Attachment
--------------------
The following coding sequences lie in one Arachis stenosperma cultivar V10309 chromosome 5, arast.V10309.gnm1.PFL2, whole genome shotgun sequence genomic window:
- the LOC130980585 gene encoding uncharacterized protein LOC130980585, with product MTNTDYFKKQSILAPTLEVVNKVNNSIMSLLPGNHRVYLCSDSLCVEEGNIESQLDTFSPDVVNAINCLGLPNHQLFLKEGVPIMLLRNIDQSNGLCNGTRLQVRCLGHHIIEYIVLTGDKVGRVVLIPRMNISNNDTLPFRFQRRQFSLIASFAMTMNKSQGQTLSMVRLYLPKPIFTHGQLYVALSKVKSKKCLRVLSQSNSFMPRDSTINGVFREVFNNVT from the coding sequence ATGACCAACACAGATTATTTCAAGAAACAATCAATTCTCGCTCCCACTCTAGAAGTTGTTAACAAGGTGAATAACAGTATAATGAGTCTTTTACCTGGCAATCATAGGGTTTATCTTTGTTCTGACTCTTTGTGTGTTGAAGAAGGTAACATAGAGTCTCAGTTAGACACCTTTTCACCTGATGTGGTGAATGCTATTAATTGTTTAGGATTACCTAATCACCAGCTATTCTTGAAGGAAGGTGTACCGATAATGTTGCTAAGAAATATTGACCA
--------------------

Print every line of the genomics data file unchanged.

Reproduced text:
The following coding sequences lie in one Arachis stenosperma cultivar V10309 chromosome 5, arast.V10309.gnm1.PFL2, whole genome shotgun sequence genomic window:
- the LOC130980585 gene encoding uncharacterized protein LOC130980585, with product MTNTDYFKKQSILAPTLEVVNKVNNSIMSLLPGNHRVYLCSDSLCVEEGNIESQLDTFSPDVVNAINCLGLPNHQLFLKEGVPIMLLRNIDQSNGLCNGTRLQVRCLGHHIIEYIVLTGDKVGRVVLIPRMNISNNDTLPFRFQRRQFSLIASFAMTMNKSQGQTLSMVRLYLPKPIFTHGQLYVALSKVKSKKCLRVLSQSNSFMPRDSTINGVFREVFNNVT from the coding sequence ATGACCAACACAGATTATTTCAAGAAACAATCAATTCTCGCTCCCACTCTAGAAGTTGTTAACAAGGTGAATAACAGTATAATGAGTCTTTTACCTGGCAATCATAGGGTTTATCTTTGTTCTGACTCTTTGTGTGTTGAAGAAGGTAACATAGAGTCTCAGTTAGACACCTTTTCACCTGATGTGGTGAATGCTATTAATTGTTTAGGATTACCTAATCACCAGCTATTCTTGAAGGAAGGTGTACCGATAATGTTGCTAAGAAATATTGACCA